The current legislation surrounding GMO labels is full of inconsistencies. In a recent post, I discussed how challenging it is to define whether a genetically improved plant is technically a “GMO”. Determining if a given food item contains genetically modified ingredients is even more difficult.
There has been a lot of recent discussion about GMO labeling. On one side, you’ll hear that consumers have the right to know whether or not food has been genetically modified. On the other hand, many argue that labeling GMOs is unnecessary and would stigmatize a perfectly safe crop improvement technology. Missing from much of this dialogue is an explanation of what would actually be labeled.
There are only a few GMO crops currently on the market in the United States: alfalfa, canola, corn, cotton, papayas, soybeans, squash, and sugarbeets. The majority of GMO crops grown do not show up in the produce aisle directly, but are used to feed animals (alfalfa, corn, soybeans), or for oils (cotton, canola, corn, soybeans) and sugars (sugarbeets, corn) in processed foods.
So where exactly might you find a GMO label if it existed?
1.GMOs or foods containing GMOS
This is obvious. Actual whole GMO produce such as pest-resistant sweet corn, or disease-resistant squash would be labeled. Processed foods obviously containing these ingredients such as salsa with GM corn or trail mix with dried GM papayas would also be labeled.
2.Meat/Dairy from animals fed GMOs
This is a bit trickier, and still up in the air. As Ben and Jerry’s points out on their website, eating a GMO does not make YOU a GMO. For this reason, they have advertised that their ice-cream is “GMO free” for years, even though it is made from the milk of cows fed genetically modified feed. This logic seems fair enough. After all, the gene that makes alfalfa a GMO cannot be found in a pint of Cherry Garcia, so why label it?
3.Processed foods made with oil/sugar extracted from GMOs
As with meat/dairy, labeling these products makes little scientific sense. Just as the genes unique to GMOs don’t make it through a cow’s gut, they also don’t show up in high-fructose corn syrup or soybean oil. These processed ingredients are 100% identical to organic alternatives.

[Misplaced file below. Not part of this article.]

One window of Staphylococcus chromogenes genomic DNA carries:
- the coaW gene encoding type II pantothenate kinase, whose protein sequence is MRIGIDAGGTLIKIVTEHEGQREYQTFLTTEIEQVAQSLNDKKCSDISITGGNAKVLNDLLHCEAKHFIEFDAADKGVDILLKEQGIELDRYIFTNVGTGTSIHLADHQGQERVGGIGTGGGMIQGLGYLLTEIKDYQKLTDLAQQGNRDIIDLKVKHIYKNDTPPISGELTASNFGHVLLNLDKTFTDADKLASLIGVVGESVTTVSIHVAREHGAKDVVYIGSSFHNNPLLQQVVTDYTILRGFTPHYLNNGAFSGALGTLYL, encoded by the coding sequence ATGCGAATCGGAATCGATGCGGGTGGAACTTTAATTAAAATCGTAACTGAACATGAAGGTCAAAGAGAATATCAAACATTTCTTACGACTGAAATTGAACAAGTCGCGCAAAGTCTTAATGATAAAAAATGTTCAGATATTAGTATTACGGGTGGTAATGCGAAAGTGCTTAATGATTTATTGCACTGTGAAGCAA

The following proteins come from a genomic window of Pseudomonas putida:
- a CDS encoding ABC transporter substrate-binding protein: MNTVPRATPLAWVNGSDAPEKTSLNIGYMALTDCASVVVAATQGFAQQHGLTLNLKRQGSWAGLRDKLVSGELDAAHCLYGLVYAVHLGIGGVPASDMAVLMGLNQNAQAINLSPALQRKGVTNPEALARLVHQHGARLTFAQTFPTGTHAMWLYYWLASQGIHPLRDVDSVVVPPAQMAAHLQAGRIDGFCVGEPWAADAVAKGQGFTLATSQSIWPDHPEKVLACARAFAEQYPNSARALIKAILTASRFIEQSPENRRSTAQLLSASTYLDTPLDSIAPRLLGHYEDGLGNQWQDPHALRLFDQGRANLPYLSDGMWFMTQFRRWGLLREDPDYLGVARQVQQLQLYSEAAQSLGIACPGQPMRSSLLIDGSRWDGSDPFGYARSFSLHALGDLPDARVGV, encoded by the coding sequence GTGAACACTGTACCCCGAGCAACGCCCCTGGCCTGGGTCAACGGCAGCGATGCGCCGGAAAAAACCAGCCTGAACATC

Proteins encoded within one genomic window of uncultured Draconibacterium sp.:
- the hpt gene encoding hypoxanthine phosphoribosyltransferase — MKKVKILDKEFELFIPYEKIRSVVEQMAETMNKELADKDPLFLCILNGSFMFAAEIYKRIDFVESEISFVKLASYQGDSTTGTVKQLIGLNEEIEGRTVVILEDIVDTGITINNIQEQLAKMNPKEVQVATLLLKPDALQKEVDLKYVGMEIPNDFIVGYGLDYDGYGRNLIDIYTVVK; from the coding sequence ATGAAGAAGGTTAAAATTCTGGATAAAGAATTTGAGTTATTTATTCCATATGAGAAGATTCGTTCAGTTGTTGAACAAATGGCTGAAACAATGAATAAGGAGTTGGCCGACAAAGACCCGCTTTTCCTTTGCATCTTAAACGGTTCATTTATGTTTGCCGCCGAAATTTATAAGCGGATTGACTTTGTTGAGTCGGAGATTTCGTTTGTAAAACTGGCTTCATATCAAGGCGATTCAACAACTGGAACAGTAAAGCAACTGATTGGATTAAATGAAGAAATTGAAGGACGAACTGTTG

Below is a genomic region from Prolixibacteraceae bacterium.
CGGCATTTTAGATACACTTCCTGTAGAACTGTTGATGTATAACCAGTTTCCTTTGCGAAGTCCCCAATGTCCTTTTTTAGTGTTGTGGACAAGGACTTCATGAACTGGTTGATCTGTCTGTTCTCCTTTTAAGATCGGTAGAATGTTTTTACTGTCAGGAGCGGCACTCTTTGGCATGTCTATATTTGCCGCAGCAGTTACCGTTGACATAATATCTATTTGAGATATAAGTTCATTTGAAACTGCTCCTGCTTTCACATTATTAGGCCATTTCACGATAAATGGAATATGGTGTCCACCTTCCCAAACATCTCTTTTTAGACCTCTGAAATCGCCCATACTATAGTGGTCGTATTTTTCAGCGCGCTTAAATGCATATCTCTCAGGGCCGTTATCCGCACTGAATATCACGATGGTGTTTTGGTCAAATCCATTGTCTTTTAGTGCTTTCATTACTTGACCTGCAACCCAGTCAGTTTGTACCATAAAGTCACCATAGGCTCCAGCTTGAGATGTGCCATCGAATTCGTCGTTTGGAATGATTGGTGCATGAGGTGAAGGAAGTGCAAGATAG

4.Foods produced by (or with ingredients produced by) GM microorganisms
The production pipeline of some foods and food additives relies on genetically modified fungi or bacteria. Cheese is pretty much universally made using enzymes produced by genetically modified microorganisms. Genetically modified microorganisms can also produce vitamins, which can then be used to fortify cereals. This might explain why several vitamins went missing when Grape Nuts and Cheerios went GMO-free. The GM microorganisms themselves are not present in the final product, so the only difference is a decrease in vitamin A, B12, D and Riboflavin in the GMO-free version.
So which of these foods SHOULD sport the GMO label? It’s only physically possible to differentiate those in the first category, raw GMOs or foods containing whole GMOs, from their non-GMO counterparts. Those foods in categories 2-4 are completely indistinguishable from alternatives, so it doesn’t make a whole lot of sense to label them. Nonetheless, you could argue that if you wish to avoid GMOs for religious, economic, social, or environmental reasons, you might want to know if GMOs were used in any step of the production pipeline. In that case, all foods dependent on GM technology should be labeled as such, with no exceptions. Anything in between does not make any logical sense. Unless, of course, you’re Vermont and exempting milk and cheese from GMO labels happens to support your own economic interests…
All of the state-specific labeling initiatives thus far (failed in California, Colorado, and Washington, passed in Vermont) have proposed a patchwork mess with illogical exceptions. Any GMO labeling law upheld in the United States should be national and consistent with no exceptions. That’s my opinion. I’d be happy to hear yours in the comments section.